• <sql> - it runs an sql command (or file with more commands). This is for modifications in the database
  • <copy> - it copies files or folders from a place to another. Usually from the location where the package was unarchived to your site. We store all files to be copied in the files/ folder inside the modification package.
  • <delete> - deletes files or folders
  • <mkdir> - creates a folder
  • <extract> - unzips a zip file
  • <diff> - the location of the unified diff file which can do changes inside files, instead of simply overwriting them. This file format is explained separately below.
  • <php> - executes a php code.

.diff file format

The ability to work with unified diff files is the best feature of the Package Manager. What's important to know is that this is not just some obscure feature of the Etano framework but standard format that can be read by several tools, available on all platforms, not just Windows or Linux. With a small modification in the diff file you can even apply the changes in the file with a standard diff/patch tool. More on this below.

The format of the file is really simple. It goes like this:

for _this_ file, find the block of code that looks like _this_ and replace _this_ line and _that_ line with _this_ one and _that_ one.\\ 

This sequence can be repeated many times for other blocks of code and other files.

Index: includes/common.inc.php

This is the first instruction in a chunk. It tells that the code and instructions that follows are from file includes/common.inc.php (path relative to your site's base path). Since every site is installed in a different path, we couldn't use the full path of the file (e.g /home/user/public_html/includes/common.inc.php). So we put the relative path. If you want to use an external diffing/patching tool to apply this diff file to your site, you will have to add the base path to your site to all "Index:" instructions in the diff file. Also you need to remove the lines that start with +++ and — (see the code below) or add the base path to them too. That's the only modification needed.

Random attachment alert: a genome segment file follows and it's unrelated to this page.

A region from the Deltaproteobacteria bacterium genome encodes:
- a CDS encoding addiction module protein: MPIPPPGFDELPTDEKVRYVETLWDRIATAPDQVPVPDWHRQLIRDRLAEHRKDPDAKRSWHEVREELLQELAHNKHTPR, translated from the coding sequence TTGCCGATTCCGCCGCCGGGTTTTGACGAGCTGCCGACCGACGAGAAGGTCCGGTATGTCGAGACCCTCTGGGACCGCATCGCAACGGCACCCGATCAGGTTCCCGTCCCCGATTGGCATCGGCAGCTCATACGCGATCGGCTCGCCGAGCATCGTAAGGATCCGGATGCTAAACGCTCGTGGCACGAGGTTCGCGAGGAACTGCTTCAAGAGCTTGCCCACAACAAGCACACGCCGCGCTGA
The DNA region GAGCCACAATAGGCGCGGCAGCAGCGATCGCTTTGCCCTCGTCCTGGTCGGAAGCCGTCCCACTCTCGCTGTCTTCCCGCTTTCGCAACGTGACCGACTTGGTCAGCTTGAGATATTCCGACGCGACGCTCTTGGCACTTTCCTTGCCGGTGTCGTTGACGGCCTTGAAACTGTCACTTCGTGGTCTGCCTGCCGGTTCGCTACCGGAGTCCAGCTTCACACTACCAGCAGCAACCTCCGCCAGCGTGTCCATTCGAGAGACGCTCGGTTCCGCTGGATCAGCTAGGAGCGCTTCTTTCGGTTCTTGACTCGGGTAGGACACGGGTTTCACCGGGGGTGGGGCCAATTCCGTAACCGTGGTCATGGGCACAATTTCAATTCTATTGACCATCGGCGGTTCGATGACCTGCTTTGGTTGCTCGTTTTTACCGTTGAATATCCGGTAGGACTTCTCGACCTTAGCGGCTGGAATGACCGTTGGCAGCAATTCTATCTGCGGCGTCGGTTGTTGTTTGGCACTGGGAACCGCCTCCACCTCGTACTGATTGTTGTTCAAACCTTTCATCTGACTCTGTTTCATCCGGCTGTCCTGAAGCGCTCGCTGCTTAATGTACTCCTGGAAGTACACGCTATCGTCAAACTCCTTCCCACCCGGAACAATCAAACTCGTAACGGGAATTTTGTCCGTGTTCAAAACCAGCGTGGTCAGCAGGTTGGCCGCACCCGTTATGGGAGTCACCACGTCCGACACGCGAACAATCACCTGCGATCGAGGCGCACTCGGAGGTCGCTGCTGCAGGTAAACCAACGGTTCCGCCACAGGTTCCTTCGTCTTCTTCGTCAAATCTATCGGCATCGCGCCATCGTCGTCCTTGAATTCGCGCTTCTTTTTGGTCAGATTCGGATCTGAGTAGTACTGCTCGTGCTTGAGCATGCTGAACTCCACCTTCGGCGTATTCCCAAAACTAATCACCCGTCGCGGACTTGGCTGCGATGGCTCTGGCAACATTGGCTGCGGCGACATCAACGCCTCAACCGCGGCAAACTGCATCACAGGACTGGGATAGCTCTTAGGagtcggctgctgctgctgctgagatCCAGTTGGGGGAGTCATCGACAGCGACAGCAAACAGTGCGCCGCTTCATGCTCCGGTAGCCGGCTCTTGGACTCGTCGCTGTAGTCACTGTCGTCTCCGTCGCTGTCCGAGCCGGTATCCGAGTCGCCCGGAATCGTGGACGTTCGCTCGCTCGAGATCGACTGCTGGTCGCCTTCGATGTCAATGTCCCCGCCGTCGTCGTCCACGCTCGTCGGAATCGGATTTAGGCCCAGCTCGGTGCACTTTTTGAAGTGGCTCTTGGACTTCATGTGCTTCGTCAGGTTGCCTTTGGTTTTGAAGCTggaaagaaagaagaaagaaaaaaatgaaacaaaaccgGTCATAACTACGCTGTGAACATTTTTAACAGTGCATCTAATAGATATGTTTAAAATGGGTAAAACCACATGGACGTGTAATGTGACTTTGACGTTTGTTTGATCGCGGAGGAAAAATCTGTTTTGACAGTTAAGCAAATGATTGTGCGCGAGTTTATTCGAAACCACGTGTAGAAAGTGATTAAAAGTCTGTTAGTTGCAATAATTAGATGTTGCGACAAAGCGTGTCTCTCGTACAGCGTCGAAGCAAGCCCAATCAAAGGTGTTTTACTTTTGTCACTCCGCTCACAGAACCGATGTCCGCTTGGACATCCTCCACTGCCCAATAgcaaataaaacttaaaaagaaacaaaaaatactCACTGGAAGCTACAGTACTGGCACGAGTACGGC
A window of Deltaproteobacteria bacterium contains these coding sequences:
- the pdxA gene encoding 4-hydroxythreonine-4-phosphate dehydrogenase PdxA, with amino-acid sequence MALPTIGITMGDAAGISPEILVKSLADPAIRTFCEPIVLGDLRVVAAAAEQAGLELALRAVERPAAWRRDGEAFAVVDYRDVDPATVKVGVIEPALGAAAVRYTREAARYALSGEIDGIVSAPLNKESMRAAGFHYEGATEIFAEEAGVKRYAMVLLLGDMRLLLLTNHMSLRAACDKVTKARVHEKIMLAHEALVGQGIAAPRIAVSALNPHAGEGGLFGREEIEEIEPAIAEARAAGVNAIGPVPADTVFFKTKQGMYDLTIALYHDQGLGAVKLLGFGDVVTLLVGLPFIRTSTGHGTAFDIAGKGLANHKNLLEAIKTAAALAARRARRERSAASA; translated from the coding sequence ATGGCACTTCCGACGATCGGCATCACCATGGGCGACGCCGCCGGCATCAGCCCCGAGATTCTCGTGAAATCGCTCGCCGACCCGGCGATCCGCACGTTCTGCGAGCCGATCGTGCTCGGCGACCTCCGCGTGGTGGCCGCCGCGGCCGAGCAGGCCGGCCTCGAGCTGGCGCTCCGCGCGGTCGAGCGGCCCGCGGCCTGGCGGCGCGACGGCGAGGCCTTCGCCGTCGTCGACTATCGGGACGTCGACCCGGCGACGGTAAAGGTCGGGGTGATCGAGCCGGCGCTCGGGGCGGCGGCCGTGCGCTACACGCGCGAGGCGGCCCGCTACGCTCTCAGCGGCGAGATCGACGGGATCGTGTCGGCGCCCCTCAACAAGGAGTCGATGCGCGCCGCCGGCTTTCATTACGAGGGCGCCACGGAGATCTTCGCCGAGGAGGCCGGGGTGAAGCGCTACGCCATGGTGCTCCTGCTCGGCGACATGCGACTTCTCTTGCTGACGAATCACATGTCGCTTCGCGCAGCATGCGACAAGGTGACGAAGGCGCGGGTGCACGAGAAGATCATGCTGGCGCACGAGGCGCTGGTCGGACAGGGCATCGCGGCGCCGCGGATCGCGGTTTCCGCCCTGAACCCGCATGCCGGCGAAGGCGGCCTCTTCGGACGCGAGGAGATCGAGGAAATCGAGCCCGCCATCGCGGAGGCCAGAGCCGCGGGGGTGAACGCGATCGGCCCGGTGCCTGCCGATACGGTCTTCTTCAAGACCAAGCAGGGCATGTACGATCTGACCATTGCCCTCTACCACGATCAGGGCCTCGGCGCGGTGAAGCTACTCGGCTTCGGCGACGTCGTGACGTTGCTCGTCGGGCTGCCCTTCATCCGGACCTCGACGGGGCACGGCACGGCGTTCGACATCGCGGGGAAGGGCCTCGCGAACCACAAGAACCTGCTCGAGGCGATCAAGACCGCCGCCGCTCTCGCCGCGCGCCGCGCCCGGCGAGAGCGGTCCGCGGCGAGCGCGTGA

===================================================================
--- includes/common.inc.php	(.../1.11)	(revision 660)
+++ includes/common.inc.php	(.../1.12)	(revision 660)

Lines like the ones above can be safely ignored.

@@ -63,6 +70,7 @@

This instruction tells that the code that follows can be found at line 63 in the original (unmodified) file and that there are 6 lines from the original code present. It also tells that the code after modifications will have 7 lines starting at line 70. The Package Manager doesn't rely on these line numbers for the simple fact that if you modified the code, the code that it is looking for might not start at that line. Instead it tries to find the actual location of the block of code.

All other lines in the diff file start with one special character and continue with lines of code from/for the actual files. There are 3 special characters used: - (minus sign) ⇒ it means that the line of code is to be deleted from the original file + (plus sign) ⇒ it means that the line of code is to be added in the original file " " (the space character) ⇒ the line is provided just for context - to help you identify where in the file is the code that has to be changed.